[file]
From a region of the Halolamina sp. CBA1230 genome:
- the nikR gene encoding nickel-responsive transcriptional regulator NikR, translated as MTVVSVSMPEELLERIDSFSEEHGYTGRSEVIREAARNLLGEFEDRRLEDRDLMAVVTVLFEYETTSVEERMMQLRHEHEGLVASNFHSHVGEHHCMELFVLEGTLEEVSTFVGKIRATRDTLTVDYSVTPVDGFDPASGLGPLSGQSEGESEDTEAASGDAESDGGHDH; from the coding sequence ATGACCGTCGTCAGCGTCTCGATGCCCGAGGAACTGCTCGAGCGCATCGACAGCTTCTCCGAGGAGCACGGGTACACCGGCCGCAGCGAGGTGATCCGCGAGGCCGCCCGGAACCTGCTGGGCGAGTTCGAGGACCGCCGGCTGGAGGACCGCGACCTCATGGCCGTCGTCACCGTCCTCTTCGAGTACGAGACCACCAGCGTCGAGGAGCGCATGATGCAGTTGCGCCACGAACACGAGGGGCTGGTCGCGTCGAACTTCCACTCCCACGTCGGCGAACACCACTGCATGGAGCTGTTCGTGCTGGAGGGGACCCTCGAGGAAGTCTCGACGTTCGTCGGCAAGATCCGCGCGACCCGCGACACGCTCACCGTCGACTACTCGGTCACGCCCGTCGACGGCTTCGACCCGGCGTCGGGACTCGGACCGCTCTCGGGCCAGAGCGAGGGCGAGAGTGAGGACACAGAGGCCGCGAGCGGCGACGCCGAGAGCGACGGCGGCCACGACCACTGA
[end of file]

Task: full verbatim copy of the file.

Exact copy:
From a region of the Halolamina sp. CBA1230 genome:
- the nikR gene encoding nickel-responsive transcriptional regulator NikR, translated as MTVVSVSMPEELLERIDSFSEEHGYTGRSEVIREAARNLLGEFEDRRLEDRDLMAVVTVLFEYETTSVEERMMQLRHEHEGLVASNFHSHVGEHHCMELFVLEGTLEEVSTFVGKIRATRDTLTVDYSVTPVDGFDPASGLGPLSGQSEGESEDTEAASGDAESDGGHDH; from the coding sequence ATGACCGTCGTCAGCGTCTCGATGCCCGAGGAACTGCTCGAGCGCATCGACAGCTTCTCCGAGGAGCACGGGTACACCGGCCGCAGCGAGGTGATCCGCGAGGCCGCCCGGAACCTGCTGGGCGAGTTCGAGGACCGCCGGCTGGAGGACCGCGACCTCATGGCCGTCGTCACCGTCCTCTTCGAGTACGAGACCACCAGCGTCGAGGAGCGCATGATGCAGTTGCGCCACGAACACGAGGGGCTGGTCGCGTCGAACTTCCACTCCCACGTCGGCGAACACCACTGCATGGAGCTGTTCGTGCTGGAGGGGACCCTCGAGGAAGTCTCGACGTTCGTCGGCAAGATCCGCGCGACCCGCGACACGCTCACCGTCGACTACTCGGTCACGCCCGTCGACGGCTTCGACCCGGCGTCGGGACTCGGACCGCTCTCGGGCCAGAGCGAGGGCGAGAGTGAGGACACAGAGGCCGCGAGCGGCGACGCCGAGAGCGACGGCGGCCACGACCACTGA